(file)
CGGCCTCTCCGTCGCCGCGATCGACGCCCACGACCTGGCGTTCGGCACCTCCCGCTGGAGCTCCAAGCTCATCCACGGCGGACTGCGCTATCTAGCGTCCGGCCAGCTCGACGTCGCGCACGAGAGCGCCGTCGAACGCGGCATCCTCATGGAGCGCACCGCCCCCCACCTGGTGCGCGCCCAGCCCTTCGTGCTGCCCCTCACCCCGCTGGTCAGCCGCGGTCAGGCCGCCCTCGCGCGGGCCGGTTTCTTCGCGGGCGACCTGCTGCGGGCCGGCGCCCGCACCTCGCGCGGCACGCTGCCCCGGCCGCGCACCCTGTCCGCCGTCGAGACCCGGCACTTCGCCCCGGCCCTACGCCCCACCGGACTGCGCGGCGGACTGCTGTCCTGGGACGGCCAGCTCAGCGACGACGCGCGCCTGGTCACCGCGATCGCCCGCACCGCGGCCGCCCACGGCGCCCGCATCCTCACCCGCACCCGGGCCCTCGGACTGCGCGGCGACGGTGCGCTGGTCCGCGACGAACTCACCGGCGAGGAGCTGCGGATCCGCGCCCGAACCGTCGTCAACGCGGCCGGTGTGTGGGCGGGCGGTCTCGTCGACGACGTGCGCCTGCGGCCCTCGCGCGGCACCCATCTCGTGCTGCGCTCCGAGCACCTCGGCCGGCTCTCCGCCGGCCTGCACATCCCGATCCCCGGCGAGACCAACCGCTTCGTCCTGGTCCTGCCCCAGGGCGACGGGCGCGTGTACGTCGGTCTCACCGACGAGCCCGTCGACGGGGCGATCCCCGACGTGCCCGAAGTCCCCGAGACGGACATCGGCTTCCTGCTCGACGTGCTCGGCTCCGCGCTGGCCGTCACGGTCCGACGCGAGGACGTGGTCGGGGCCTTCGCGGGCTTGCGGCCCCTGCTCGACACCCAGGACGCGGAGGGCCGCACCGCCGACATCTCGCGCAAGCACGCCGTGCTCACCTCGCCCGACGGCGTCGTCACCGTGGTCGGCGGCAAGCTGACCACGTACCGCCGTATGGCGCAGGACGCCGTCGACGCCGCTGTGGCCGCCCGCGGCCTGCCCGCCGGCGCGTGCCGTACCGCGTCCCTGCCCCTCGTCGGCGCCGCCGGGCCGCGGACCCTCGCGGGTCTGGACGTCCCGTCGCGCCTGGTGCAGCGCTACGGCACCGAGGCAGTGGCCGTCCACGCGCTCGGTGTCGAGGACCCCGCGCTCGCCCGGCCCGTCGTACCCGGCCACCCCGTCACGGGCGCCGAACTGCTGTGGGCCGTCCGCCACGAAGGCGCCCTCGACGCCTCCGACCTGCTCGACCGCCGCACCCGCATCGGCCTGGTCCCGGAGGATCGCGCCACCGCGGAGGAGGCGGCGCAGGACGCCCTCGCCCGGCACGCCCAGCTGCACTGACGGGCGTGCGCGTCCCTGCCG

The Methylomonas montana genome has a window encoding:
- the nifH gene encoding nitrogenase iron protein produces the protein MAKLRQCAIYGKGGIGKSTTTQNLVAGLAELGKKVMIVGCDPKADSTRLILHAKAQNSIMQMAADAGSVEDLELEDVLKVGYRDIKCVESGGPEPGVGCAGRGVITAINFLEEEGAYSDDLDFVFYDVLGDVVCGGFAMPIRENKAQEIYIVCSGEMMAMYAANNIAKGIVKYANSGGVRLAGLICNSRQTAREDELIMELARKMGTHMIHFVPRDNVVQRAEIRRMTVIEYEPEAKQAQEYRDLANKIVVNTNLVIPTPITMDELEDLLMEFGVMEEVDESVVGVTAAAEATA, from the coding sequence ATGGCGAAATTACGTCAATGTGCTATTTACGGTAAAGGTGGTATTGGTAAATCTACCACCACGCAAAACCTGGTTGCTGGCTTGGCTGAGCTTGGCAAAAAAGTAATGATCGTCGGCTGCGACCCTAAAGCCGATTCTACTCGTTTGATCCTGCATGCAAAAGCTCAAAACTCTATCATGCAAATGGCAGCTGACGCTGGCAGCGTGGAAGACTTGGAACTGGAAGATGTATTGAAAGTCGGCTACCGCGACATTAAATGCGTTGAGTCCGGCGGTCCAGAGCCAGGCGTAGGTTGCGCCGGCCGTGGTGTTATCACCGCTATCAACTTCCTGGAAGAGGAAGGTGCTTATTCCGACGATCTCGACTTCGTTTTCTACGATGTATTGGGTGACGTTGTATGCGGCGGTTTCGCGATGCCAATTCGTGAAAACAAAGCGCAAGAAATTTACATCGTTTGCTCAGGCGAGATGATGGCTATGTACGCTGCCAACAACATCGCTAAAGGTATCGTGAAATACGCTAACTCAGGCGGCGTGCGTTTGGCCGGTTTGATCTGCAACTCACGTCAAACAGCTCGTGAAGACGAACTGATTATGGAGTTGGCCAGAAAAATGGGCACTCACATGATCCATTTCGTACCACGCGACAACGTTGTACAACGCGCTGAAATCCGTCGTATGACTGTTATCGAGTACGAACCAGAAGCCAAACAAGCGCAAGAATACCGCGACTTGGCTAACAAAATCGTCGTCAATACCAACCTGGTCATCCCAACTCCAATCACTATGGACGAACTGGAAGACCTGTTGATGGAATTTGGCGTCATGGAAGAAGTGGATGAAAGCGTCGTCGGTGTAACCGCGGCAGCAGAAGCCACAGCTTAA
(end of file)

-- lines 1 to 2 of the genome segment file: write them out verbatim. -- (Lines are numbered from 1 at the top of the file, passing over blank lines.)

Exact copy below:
CGGCCTCTCCGTCGCCGCGATCGACGCCCACGACCTGGCGTTCGGCACCTCCCGCTGGAGCTCCAAGCTCATCCACGGCGGACTGCGCTATCTAGCGTCCGGCCAGCTCGACGTCGCGCACGAGAGCGCCGTCGAACGCGGCATCCTCATGGAGCGCACCGCCCCCCACCTGGTGCGCGCCCAGCCCTTCGTGCTGCCCCTCACCCCGCTGGTCAGCCGCGGTCAGGCCGCCCTCGCGCGGGCCGGTTTCTTCGCGGGCGACCTGCTGCGGGCCGGCGCCCGCACCTCGCGCGGCACGCTGCCCCGGCCGCGCACCCTGTCCGCCGTCGAGACCCGGCACTTCGCCCCGGCCCTACGCCCCACCGGACTGCGCGGCGGACTGCTGTCCTGGGACGGCCAGCTCAGCGACGACGCGCGCCTGGTCACCGCGATCGCCCGCACCGCGGCCGCCCACGGCGCCCGCATCCTCACCCGCACCCGGGCCCTCGGACTGCGCGGCGACGGTGCGCTGGTCCGCGACGAACTCACCGGCGAGGAGCTGCGGATCCGCGCCCGAACCGTCGTCAACGCGGCCGGTGTGTGGGCGGGCGGTCTCGTCGACGACGTGCGCCTGCGGCCCTCGCGCGGCACCCATCTCGTGCTGCGCTCCGAGCACCTCGGCCGGCTCTCCGCCGGCCTGCACATCCCGATCCCCGGCGAGACCAACCGCTTCGTCCTGGTCCTGCCCCAGGGCGACGGGCGCGTGTACGTCGGTCTCACCGACGAGCCCGTCGACGGGGCGATCCCCGACGTGCCCGAAGTCCCCGAGACGGACATCGGCTTCCTGCTCGACGTGCTCGGCTCCGCGCTGGCCGTCACGGTCCGACGCGAGGACGTGGTCGGGGCCTTCGCGGGCTTGCGGCCCCTGCTCGACACCCAGGACGCGGAGGGCCGCACCGCCGACATCTCGCGCAAGCACGCCGTGCTCACCTCGCCCGACGGCGTCGTCACCGTGGTCGGCGGCAAGCTGACCACGTACCGCCGTATGGCGCAGGACGCCGTCGACGCCGCTGTGGCCGCCCGCGGCCTGCCCGCCGGCGCGTGCCGTACCGCGTCCCTGCCCCTCGTCGGCGCCGCCGGGCCGCGGACCCTCGCGGGTCTGGACGTCCCGTCGCGCCTGGTGCAGCGCTACGGCACCGAGGCAGTGGCCGTCCACGCGCTCGGTGTCGAGGACCCCGCGCTCGCCCGGCCCGTCGTACCCGGCCACCCCGTCACGGGCGCCGAACTGCTGTGGGCCGTCCGCCACGAAGGCGCCCTCGACGCCTCCGACCTGCTCGACCGCCGCACCCGCATCGGCCTGGTCCCGGAGGATCGCGCCACCGCGGAGGAGGCGGCGCAGGACGCCCTCGCCCGGCACGCCCAGCTGCACTGACGGGCGTGCGCGTCCCTGCCG

The Methylomonas montana genome has a window encoding: